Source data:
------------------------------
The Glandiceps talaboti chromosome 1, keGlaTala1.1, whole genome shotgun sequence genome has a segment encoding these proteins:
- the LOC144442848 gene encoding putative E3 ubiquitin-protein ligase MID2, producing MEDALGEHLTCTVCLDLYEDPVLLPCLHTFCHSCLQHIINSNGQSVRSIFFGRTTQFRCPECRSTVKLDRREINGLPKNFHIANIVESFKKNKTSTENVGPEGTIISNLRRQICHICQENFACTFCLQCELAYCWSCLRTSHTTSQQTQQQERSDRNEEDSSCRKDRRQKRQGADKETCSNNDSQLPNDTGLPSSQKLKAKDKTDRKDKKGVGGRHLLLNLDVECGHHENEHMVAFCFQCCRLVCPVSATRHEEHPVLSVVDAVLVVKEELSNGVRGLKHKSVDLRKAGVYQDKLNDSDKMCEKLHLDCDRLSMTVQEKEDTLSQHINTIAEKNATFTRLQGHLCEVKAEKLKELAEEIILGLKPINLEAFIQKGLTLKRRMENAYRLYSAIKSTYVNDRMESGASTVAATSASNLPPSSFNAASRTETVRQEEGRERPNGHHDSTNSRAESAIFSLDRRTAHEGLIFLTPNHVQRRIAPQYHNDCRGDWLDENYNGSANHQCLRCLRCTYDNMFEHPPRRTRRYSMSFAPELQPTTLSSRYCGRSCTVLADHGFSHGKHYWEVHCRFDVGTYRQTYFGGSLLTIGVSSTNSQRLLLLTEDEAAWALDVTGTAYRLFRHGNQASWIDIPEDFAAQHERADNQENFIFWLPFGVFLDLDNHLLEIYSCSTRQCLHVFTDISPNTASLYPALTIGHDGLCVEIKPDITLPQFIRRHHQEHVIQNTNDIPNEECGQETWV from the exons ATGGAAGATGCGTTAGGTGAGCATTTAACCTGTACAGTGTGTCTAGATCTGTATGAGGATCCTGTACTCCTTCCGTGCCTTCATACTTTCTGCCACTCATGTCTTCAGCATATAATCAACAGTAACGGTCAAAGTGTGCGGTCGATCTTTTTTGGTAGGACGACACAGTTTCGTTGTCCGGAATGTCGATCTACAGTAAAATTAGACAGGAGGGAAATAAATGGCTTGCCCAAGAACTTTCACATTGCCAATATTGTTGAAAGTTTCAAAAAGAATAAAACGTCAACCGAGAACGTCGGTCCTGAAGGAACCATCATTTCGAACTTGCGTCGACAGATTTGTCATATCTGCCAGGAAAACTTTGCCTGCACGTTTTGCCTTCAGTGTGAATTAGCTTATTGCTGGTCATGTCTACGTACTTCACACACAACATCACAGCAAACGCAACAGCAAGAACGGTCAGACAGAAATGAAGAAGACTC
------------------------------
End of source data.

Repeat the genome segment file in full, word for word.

The Glandiceps talaboti chromosome 1, keGlaTala1.1, whole genome shotgun sequence genome has a segment encoding these proteins:
- the LOC144442848 gene encoding putative E3 ubiquitin-protein ligase MID2, producing MEDALGEHLTCTVCLDLYEDPVLLPCLHTFCHSCLQHIINSNGQSVRSIFFGRTTQFRCPECRSTVKLDRREINGLPKNFHIANIVESFKKNKTSTENVGPEGTIISNLRRQICHICQENFACTFCLQCELAYCWSCLRTSHTTSQQTQQQERSDRNEEDSSCRKDRRQKRQGADKETCSNNDSQLPNDTGLPSSQKLKAKDKTDRKDKKGVGGRHLLLNLDVECGHHENEHMVAFCFQCCRLVCPVSATRHEEHPVLSVVDAVLVVKEELSNGVRGLKHKSVDLRKAGVYQDKLNDSDKMCEKLHLDCDRLSMTVQEKEDTLSQHINTIAEKNATFTRLQGHLCEVKAEKLKELAEEIILGLKPINLEAFIQKGLTLKRRMENAYRLYSAIKSTYVNDRMESGASTVAATSASNLPPSSFNAASRTETVRQEEGRERPNGHHDSTNSRAESAIFSLDRRTAHEGLIFLTPNHVQRRIAPQYHNDCRGDWLDENYNGSANHQCLRCLRCTYDNMFEHPPRRTRRYSMSFAPELQPTTLSSRYCGRSCTVLADHGFSHGKHYWEVHCRFDVGTYRQTYFGGSLLTIGVSSTNSQRLLLLTEDEAAWALDVTGTAYRLFRHGNQASWIDIPEDFAAQHERADNQENFIFWLPFGVFLDLDNHLLEIYSCSTRQCLHVFTDISPNTASLYPALTIGHDGLCVEIKPDITLPQFIRRHHQEHVIQNTNDIPNEECGQETWV from the exons ATGGAAGATGCGTTAGGTGAGCATTTAACCTGTACAGTGTGTCTAGATCTGTATGAGGATCCTGTACTCCTTCCGTGCCTTCATACTTTCTGCCACTCATGTCTTCAGCATATAATCAACAGTAACGGTCAAAGTGTGCGGTCGATCTTTTTTGGTAGGACGACACAGTTTCGTTGTCCGGAATGTCGATCTACAGTAAAATTAGACAGGAGGGAAATAAATGGCTTGCCCAAGAACTTTCACATTGCCAATATTGTTGAAAGTTTCAAAAAGAATAAAACGTCAACCGAGAACGTCGGTCCTGAAGGAACCATCATTTCGAACTTGCGTCGACAGATTTGTCATATCTGCCAGGAAAACTTTGCCTGCACGTTTTGCCTTCAGTGTGAATTAGCTTATTGCTGGTCATGTCTACGTACTTCACACACAACATCACAGCAAACGCAACAGCAAGAACGGTCAGACAGAAATGAAGAAGACTC